The church of Holy Trinity dates to at least the early 13th century, though some sources suggest a mid-12th century date. The building is composed of an aisled nave, chancel, south chapel, north sacristy, south porch, and west tower. The tower and sacristy are the oldest parts of the building. The church is built of stones with ashlar dressing.
The interior is of interest for several medieval funerary brasses. In the chancel are brasses to Henry Paris (d. 1466) and Robert de Paris and his wife (early 15th century). A further brass dating to about 1530 shows a skeleton wrapped in a shroud. Hildersham church used to house a pair of 14th century wooden effigies thought to represent William Busteler (died c. 1334) and his wife, but these were unfortunately stolen in 1977 and never found.

There is also a octagonal 13th century font, but despite these medieval and Elizabethan items, the primary interest at Hildersham is probably the extraordinary Victorian wall murals in the chancel.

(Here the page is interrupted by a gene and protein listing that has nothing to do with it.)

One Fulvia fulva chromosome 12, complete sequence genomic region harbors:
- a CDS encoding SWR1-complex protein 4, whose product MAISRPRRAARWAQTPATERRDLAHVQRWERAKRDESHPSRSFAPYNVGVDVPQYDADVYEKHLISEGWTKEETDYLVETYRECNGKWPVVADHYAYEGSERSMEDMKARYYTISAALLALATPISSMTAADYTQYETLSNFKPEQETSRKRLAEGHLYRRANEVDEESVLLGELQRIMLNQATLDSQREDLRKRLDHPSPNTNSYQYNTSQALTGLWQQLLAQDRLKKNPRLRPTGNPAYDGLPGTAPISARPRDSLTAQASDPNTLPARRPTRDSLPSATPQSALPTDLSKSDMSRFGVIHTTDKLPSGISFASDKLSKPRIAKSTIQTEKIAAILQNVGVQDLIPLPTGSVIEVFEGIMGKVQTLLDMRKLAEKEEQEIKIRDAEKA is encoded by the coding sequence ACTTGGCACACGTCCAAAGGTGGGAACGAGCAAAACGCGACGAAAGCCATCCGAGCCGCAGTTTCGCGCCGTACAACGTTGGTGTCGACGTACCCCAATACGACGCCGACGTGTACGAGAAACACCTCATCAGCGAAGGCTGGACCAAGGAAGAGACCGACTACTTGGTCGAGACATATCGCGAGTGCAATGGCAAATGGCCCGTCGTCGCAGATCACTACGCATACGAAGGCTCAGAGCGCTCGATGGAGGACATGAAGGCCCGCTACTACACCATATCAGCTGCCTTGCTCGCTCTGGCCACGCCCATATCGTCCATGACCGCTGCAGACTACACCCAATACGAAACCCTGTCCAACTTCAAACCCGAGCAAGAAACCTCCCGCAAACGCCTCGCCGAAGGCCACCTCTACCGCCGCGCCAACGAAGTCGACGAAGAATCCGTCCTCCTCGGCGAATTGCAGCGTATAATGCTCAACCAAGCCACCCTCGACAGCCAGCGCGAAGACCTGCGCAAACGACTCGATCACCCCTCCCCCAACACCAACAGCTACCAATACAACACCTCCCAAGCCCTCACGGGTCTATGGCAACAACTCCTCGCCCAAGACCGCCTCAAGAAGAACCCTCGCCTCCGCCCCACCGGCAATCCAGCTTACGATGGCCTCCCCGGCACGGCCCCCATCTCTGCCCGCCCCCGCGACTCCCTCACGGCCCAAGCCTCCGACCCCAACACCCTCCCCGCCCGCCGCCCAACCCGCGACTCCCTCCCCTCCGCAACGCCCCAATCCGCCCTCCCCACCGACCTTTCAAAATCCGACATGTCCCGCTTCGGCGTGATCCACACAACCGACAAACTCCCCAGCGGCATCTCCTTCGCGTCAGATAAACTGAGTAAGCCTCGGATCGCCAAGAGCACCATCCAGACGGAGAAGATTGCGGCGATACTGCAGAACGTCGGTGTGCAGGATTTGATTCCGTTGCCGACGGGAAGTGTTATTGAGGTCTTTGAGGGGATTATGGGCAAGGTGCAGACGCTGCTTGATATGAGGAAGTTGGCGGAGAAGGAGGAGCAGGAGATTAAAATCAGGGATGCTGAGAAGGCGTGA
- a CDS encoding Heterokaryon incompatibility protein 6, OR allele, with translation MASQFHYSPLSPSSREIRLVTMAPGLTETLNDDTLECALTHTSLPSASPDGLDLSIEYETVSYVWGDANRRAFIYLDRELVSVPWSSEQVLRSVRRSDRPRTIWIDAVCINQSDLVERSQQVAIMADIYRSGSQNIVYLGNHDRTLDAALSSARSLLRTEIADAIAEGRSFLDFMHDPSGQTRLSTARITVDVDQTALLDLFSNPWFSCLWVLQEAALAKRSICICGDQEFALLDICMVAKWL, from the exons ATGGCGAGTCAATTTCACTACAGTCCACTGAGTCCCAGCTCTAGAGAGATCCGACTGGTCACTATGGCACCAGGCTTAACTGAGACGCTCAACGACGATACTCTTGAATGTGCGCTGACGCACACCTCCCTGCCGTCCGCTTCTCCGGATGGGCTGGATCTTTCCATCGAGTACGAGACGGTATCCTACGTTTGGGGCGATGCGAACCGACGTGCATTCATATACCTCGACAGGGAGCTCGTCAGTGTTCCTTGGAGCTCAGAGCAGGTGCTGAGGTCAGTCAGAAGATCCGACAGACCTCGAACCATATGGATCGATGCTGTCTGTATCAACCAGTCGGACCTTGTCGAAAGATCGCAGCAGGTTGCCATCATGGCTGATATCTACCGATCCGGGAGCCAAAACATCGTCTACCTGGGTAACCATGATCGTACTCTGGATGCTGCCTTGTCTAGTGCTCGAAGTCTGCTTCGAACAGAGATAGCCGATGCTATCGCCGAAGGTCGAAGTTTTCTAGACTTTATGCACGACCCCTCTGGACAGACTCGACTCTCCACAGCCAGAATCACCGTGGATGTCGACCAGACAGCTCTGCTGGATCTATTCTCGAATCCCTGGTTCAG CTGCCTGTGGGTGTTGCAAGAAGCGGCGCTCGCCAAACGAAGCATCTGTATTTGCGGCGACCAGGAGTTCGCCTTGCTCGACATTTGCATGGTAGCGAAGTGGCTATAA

During the 19th century the Goodwin family supplied Hildersham with rectors from 1806-1900. Under the direction of the Goodwins Holy Trinity was gradually restored and rebuilt in the then fashionable Victorian Decorated style. Whether the result is appealling or not is open to individual taste! In 1890 the firm of Clayton & Bell were brought in by Robert Goodwin to paint the chancel, which they did in an ebullient, ornate style, including a striking depiction of the Entry into Jerualem over the vestry door. The interior is lit by vividly coloured Victorian stained glass throughout, lending a very rich colour to the interior.